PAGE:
A diagram depicting a common way to handle webhook subscriptions in a scalable, event-based manner

A diagram depicting a common way to handle webhook subscriptions in a scalable, event-based manner

Did my toaster send a Webhook about my toast finishing? Better send a text via Trello to remind me there's breakfast! (Maybe I have a bad short term memory. What's it to you?)

But what happens if problems occur along the way?

Error handling is important for a robust system

If you don't take certain precautions, Webhooks are very prone to failure and lost data.

If I'm suddenly unable to send webhooks to my subscriber, it might be a good idea to re-send it later at some point. But how long should I wait? If I send it 1 second after, the subscriber is probably still down. Maybe 10 seconds or 10 minutes is better for a specific use case. Maybe they'll be completely bombarded by my retries and they'll be worse off. Maybe random retry times, or constantly increasing (e.g. exponential backoff) ones would solve the problem.

You might also not want to keep sending a Webhook an infinite amount of times. That is a long time, after all.

Speaking of time: it might be worth it to consider timeouts for your use-case. Even though you're great at implementing fast software, maybe your customers aren't, so set a timeout that's reasonable for all parties, or you'll risk delivering duplicate Webhooks to your customers when retrying (due to said timeouts), or maybe they'll never get their data.

Maybe you want to give control to your subscribers: let them view a log of the failed requests, and let them re-send specific requests at their leisure.

Webhooks should always be queued

All of these ways of increasing robustness rely on a way to queue your calls or process them asynchronously: don't send them while delivering the request that triggers it, for example. Otherwise the user would be waiting on both the system doing its thing – and the Webhook subscriber(s) responding! Again: you can't control how long the recipient takes to answer.

Queuing is also a good idea on the subscriber side. You can't be sure that those you're subscribing to will wait forever to hand over the requests; you need to answer webhooks quickly, a couple seconds should be more than plenty to queue your action and return a response. So queue your actions, too!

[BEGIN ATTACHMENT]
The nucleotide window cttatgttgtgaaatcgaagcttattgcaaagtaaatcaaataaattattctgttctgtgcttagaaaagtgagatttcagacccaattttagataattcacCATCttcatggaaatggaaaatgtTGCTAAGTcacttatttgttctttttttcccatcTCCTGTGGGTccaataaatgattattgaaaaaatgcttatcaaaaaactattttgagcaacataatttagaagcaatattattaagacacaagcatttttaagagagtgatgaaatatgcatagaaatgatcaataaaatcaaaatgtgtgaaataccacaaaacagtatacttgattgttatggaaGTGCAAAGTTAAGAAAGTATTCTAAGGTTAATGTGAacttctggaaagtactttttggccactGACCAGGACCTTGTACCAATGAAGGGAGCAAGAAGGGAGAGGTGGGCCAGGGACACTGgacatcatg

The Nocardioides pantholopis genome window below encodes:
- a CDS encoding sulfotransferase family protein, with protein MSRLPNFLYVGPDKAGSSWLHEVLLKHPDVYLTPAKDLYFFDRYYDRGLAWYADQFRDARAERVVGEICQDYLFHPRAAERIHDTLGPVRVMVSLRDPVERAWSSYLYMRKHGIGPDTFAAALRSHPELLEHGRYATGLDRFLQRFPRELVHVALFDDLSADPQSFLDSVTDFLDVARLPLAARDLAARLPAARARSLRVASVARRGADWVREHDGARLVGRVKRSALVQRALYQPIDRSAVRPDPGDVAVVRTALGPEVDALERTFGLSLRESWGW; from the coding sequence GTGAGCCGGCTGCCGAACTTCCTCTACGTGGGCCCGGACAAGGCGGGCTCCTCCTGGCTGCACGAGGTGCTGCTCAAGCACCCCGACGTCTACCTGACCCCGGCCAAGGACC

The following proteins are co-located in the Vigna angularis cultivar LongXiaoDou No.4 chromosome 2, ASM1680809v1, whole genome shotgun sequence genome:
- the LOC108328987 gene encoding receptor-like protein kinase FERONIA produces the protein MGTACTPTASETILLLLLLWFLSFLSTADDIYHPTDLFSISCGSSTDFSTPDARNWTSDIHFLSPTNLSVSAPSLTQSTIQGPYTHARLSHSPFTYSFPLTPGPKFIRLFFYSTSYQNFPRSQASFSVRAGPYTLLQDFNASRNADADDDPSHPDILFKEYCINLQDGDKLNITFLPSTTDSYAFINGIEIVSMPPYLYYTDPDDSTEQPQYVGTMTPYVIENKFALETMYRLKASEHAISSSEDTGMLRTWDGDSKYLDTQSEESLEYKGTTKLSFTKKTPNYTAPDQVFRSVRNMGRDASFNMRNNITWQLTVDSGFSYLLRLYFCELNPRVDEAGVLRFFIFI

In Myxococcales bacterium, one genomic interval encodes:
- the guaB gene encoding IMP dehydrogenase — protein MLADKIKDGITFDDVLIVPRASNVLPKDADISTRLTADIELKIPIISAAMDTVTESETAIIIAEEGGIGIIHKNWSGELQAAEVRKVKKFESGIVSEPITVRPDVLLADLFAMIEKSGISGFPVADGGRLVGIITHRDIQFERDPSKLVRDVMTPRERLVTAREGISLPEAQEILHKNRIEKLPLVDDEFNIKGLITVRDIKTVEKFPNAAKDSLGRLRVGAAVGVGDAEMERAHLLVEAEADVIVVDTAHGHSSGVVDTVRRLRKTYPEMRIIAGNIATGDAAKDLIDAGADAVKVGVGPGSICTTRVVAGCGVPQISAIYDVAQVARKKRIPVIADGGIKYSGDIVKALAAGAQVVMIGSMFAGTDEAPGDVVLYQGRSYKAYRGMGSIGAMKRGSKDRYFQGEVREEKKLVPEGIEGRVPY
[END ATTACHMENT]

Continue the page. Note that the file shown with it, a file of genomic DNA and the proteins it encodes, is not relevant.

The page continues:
As they say: your webhook should do almost nothing.

How to test Webhooks

What if you want to get to started with Webhooks, but don't have a server (that's open to the Internet) set up to receive them? What if you're developing a Webhook-based system, and you just want to see whether it successfully sends out Webhook requests?

For that use case, I created back in March 2016 – I often needed to test webhooks, so I decided to build my own site that worked like I wanted

Later, more features have been added to, like transformation and redirecting, sending emails, custom workflows, and even scripting. That way, you don't have to worry about managing servers and uptime just to, say, convert a Webhook to an email (or vice versa.), send a push notification or running a SSH command on a system. You simply use to automate any given Webhook.

What can I use Webhooks for?

Almost every cloud service has some sort of Webhook functionality, but if you're not a developer, they're hard to use. For that, check out mentioned in the previous paragraph. There's also IFTTT (if this, then that) or Zapier – under the hood, they use Webhooks.

What do you use Webhooks for? Let me know in the comments!